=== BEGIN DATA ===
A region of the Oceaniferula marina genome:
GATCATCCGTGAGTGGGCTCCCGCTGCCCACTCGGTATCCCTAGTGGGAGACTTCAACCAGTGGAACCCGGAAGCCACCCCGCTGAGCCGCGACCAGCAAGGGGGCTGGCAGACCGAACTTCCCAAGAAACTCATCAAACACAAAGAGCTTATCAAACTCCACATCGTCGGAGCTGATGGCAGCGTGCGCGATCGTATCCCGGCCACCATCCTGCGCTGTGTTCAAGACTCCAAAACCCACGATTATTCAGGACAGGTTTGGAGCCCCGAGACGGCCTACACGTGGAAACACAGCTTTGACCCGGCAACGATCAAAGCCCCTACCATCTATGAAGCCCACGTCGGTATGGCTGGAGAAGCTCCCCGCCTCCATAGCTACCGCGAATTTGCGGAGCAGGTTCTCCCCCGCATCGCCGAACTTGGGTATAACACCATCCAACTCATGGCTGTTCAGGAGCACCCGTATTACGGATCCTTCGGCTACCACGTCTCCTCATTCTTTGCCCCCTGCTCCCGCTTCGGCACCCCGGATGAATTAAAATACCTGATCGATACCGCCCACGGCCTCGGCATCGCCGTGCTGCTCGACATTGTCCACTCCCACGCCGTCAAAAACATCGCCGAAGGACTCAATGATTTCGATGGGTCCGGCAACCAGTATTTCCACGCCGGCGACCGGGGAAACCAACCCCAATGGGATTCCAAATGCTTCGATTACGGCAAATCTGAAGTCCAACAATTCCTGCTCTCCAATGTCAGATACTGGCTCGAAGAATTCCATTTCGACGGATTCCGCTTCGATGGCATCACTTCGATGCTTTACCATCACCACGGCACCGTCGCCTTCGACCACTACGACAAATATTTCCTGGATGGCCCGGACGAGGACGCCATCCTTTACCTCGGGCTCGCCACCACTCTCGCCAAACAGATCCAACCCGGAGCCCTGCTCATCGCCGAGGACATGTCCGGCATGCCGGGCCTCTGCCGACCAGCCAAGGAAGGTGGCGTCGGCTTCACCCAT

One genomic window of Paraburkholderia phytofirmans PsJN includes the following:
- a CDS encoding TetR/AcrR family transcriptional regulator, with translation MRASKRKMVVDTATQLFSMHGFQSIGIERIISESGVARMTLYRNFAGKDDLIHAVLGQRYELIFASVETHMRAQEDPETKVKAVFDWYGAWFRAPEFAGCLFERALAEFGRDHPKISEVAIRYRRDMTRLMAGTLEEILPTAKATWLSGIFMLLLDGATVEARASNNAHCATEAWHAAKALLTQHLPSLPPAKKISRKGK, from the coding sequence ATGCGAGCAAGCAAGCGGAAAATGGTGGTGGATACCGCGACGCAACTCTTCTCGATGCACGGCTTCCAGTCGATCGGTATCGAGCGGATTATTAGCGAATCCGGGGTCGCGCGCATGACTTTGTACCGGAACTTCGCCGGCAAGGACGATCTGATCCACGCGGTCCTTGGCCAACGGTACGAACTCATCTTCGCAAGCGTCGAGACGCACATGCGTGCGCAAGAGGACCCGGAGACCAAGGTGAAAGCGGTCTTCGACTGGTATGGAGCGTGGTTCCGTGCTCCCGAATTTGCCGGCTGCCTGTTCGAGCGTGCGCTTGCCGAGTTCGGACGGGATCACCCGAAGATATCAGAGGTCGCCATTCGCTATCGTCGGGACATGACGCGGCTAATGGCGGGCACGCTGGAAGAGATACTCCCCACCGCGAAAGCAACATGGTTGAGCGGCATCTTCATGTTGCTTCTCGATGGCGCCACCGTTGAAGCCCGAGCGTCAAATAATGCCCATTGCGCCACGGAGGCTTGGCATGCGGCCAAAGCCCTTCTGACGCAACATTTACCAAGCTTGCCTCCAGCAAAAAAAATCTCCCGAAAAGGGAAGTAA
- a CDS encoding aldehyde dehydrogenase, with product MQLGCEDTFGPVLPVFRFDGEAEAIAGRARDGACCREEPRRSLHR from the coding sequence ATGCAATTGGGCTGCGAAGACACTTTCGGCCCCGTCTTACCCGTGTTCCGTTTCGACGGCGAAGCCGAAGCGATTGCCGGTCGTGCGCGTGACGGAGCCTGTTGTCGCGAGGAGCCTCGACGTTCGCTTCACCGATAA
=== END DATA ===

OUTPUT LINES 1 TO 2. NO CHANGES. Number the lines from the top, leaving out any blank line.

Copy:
A region of the Oceaniferula marina genome:
GATCATCCGTGAGTGGGCTCCCGCTGCCCACTCGGTATCCCTAGTGGGAGACTTCAACCAGTGGAACCCGGAAGCCACCCCGCTGAGCCGCGACCAGCAAGGGGGCTGGCAGACCGAACTTCCCAAGAAACTCATCAAACACAAAGAGCTTATCAAACTCCACATCGTCGGAGCTGATGGCAGCGTGCGCGATCGTATCCCGGCCACCATCCTGCGCTGTGTTCAAGACTCCAAAACCCACGATTATTCAGGACAGGTTTGGAGCCCCGAGACGGCCTACACGTGGAAACACAGCTTTGACCCGGCAACGATCAAAGCCCCTACCATCTATGAAGCCCACGTCGGTATGGCTGGAGAAGCTCCCCGCCTCCATAGCTACCGCGAATTTGCGGAGCAGGTTCTCCCCCGCATCGCCGAACTTGGGTATAACACCATCCAACTCATGGCTGTTCAGGAGCACCCGTATTACGGATCCTTCGGCTACCACGTCTCCTCATTCTTTGCCCCCTGCTCCCGCTTCGGCACCCCGGATGAATTAAAATACCTGATCGATACCGCCCACGGCCTCGGCATCGCCGTGCTGCTCGACATTGTCCACTCCCACGCCGTCAAAAACATCGCCGAAGGACTCAATGATTTCGATGGGTCCGGCAACCAGTATTTCCACGCCGGCGACCGGGGAAACCAACCCCAATGGGATTCCAAATGCTTCGATTACGGCAAATCTGAAGTCCAACAATTCCTGCTCTCCAATGTCAGATACTGGCTCGAAGAATTCCATTTCGACGGATTCCGCTTCGATGGCATCACTTCGATGCTTTACCATCACCACGGCACCGTCGCCTTCGACCACTACGACAAATATTTCCTGGATGGCCCGGACGAGGACGCCATCCTTTACCTCGGGCTCGCCACCACTCTCGCCAAACAGATCCAACCCGGAGCCCTGCTCATCGCCGAGGACATGTCCGGCATGCCGGGCCTCTGCCGACCAGCCAAGGAAGGTGGCGTCGGCTTCACCCAT